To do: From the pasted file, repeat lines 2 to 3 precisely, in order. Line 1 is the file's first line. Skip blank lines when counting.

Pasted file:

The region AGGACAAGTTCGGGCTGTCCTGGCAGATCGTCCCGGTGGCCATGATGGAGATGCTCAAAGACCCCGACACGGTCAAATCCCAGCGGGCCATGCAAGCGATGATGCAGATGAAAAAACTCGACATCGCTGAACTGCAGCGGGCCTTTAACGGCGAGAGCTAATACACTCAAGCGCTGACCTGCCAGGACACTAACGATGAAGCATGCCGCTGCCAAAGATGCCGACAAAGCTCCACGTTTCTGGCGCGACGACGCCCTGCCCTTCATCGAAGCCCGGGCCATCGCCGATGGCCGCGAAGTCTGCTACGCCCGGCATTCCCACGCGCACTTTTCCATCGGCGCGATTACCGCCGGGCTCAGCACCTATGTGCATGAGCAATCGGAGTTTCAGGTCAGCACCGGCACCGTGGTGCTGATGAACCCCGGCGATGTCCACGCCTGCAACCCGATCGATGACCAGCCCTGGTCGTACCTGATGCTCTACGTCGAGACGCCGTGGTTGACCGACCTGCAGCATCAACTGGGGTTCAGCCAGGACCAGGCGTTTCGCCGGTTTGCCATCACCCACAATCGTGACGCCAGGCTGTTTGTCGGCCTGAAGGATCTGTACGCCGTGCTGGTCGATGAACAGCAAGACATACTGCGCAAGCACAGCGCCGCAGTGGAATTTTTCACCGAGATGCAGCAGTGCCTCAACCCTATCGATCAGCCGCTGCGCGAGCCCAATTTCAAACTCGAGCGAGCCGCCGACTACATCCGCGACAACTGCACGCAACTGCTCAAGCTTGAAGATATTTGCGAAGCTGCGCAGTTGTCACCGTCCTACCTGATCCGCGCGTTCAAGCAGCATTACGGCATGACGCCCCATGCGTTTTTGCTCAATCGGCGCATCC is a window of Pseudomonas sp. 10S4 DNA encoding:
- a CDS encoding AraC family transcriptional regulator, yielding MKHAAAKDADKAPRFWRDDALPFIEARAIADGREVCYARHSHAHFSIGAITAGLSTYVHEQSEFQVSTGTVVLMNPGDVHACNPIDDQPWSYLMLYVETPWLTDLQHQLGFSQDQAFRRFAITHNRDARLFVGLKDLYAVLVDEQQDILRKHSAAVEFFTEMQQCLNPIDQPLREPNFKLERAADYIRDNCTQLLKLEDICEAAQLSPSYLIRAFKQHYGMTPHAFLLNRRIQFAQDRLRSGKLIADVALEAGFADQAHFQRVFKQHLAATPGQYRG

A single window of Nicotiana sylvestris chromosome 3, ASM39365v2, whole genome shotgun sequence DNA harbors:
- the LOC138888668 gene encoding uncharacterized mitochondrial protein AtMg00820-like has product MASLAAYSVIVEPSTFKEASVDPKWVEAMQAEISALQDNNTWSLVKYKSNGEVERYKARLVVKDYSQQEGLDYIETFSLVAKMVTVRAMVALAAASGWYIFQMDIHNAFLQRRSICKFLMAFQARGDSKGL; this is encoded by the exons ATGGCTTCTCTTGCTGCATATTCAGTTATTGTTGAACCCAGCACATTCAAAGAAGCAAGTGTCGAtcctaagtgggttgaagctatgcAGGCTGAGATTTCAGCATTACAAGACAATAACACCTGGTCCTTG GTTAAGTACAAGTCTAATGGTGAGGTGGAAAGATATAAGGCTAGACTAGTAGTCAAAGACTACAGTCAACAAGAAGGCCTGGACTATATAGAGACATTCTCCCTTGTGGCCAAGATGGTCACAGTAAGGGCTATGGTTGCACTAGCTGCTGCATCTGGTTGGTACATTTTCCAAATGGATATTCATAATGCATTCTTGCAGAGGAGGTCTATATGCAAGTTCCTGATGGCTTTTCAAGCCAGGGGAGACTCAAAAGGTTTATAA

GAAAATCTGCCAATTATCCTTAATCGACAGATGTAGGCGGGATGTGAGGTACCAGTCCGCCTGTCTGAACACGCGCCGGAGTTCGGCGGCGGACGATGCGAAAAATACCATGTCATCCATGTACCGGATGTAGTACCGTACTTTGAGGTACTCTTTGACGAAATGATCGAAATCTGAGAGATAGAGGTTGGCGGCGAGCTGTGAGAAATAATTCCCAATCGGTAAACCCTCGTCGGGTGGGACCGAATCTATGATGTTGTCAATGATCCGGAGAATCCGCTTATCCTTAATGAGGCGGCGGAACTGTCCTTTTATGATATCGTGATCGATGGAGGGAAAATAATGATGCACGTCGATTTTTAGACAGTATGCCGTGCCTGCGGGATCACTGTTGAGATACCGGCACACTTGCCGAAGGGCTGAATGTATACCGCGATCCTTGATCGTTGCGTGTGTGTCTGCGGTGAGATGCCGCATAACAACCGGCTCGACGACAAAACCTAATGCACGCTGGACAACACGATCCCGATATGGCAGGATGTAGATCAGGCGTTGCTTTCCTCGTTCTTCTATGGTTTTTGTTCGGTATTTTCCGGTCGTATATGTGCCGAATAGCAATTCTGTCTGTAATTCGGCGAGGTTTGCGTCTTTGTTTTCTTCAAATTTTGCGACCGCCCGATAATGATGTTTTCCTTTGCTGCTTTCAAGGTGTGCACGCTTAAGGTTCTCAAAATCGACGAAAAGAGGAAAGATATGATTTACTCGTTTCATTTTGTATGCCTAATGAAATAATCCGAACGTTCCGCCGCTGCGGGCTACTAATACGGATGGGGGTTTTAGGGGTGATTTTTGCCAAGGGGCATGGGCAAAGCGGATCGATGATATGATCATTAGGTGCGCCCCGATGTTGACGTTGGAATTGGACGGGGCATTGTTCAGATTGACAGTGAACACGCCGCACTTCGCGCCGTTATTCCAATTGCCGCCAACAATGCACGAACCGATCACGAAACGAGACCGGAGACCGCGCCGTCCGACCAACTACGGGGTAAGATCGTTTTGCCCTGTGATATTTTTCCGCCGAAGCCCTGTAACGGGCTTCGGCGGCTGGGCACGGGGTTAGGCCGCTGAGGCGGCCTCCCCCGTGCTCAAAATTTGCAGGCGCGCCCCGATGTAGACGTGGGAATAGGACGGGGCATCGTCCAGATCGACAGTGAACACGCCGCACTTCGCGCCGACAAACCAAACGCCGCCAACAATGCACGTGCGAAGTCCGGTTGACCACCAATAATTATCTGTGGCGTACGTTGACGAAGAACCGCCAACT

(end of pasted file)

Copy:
- a CDS encoding AraC family transcriptional regulator, yielding MKHAAAKDADKAPRFWRDDALPFIEARAIADGREVCYARHSHAHFSIGAITAGLSTYVHEQSEFQVSTGTVVLMNPGDVHACNPIDDQPWSYLMLYVETPWLTDLQHQLGFSQDQAFRRFAITHNRDARLFVGLKDLYAVLVDEQQDILRKHSAAVEFFTEMQQCLNPIDQPLREPNFKLERAADYIRDNCTQLLKLEDICEAAQLSPSYLIRAFKQHYGMTPHAFLLNRRIQFAQDRLRSGKLIADVALEAGFADQAHFQRVFKQHLAATPGQYRG

A single window of Nicotiana sylvestris chromosome 3, ASM39365v2, whole genome shotgun sequence DNA harbors: